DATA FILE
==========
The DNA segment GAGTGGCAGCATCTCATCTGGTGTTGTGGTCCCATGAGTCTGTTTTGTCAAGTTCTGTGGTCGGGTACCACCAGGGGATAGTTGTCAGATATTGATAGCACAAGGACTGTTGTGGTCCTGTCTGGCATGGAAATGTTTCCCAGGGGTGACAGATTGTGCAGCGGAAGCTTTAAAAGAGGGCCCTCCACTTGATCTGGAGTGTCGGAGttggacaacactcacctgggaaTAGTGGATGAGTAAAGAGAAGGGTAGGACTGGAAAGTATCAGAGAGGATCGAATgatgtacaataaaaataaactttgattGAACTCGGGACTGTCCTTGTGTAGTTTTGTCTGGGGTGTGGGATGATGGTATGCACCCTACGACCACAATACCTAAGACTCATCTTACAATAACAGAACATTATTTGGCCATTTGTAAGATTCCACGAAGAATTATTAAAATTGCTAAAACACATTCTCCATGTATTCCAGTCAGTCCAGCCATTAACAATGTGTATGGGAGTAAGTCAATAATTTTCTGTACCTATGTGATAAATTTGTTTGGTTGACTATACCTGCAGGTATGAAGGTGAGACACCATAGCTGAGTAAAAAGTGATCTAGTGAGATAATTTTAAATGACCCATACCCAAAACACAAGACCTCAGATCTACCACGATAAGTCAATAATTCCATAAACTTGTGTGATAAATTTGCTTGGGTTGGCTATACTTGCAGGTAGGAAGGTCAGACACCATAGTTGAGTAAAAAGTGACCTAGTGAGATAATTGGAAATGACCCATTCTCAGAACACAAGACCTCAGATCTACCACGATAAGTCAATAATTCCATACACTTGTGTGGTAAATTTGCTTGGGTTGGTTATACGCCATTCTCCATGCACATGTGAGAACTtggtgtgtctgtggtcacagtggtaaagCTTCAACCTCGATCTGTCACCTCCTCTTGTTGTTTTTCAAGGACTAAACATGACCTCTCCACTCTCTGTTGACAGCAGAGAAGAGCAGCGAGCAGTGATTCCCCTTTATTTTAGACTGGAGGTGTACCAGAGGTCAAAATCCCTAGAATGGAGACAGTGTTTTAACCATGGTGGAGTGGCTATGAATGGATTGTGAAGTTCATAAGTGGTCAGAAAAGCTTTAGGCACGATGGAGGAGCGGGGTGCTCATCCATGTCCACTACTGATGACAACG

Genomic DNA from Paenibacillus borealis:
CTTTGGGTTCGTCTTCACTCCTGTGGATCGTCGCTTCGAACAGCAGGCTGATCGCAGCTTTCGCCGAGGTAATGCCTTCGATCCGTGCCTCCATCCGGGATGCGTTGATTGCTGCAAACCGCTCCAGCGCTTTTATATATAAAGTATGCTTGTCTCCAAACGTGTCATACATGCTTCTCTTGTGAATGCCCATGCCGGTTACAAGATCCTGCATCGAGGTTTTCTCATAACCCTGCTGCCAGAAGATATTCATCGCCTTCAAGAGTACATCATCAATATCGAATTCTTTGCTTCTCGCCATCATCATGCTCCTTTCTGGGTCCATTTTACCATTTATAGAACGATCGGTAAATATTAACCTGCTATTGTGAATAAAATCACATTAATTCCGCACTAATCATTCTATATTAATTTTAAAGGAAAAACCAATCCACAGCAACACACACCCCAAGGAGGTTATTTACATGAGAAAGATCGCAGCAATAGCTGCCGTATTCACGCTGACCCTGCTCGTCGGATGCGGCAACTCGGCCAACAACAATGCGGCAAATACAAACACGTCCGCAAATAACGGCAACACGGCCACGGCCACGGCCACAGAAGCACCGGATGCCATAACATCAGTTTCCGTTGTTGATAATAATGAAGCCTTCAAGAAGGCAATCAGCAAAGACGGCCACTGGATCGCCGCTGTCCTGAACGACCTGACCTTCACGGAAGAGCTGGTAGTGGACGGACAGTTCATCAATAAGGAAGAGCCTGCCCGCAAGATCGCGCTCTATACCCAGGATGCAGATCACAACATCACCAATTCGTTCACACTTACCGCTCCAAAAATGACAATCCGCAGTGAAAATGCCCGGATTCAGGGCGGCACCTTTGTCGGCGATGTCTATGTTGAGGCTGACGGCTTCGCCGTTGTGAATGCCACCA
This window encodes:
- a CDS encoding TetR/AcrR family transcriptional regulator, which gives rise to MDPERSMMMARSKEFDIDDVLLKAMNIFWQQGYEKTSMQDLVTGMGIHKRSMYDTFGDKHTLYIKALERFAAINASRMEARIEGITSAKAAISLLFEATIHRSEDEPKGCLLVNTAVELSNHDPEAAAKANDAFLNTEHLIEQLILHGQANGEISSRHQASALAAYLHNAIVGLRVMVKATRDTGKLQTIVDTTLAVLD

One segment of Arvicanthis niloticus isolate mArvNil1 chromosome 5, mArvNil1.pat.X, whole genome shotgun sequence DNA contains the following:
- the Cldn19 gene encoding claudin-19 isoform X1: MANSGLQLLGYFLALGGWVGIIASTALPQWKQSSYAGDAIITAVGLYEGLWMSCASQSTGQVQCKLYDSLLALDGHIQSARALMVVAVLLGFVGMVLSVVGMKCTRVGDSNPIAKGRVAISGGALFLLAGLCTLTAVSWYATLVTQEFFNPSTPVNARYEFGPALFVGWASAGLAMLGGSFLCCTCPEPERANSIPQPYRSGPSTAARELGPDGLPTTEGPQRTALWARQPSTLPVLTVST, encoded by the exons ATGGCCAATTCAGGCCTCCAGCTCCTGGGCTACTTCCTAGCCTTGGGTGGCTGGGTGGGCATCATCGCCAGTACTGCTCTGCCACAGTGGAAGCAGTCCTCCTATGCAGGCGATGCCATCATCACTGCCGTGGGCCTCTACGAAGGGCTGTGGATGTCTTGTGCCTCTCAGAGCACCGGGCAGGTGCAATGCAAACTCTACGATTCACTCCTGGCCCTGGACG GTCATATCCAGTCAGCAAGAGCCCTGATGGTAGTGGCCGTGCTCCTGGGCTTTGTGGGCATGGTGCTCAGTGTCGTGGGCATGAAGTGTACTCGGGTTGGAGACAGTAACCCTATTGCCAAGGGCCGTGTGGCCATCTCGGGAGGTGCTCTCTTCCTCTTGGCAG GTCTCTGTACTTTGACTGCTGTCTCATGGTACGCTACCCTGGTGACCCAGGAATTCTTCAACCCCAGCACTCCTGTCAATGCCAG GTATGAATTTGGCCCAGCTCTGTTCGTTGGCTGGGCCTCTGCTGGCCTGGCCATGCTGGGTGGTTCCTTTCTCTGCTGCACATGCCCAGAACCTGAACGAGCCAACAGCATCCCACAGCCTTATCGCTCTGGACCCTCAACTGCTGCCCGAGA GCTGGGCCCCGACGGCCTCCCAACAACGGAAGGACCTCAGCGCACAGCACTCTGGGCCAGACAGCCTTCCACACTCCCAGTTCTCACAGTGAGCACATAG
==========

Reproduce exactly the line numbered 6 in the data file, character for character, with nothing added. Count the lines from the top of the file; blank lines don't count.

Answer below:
One segment of Arvicanthis niloticus isolate mArvNil1 chromosome 5, mArvNil1.pat.X, whole genome shotgun sequence DNA contains the following: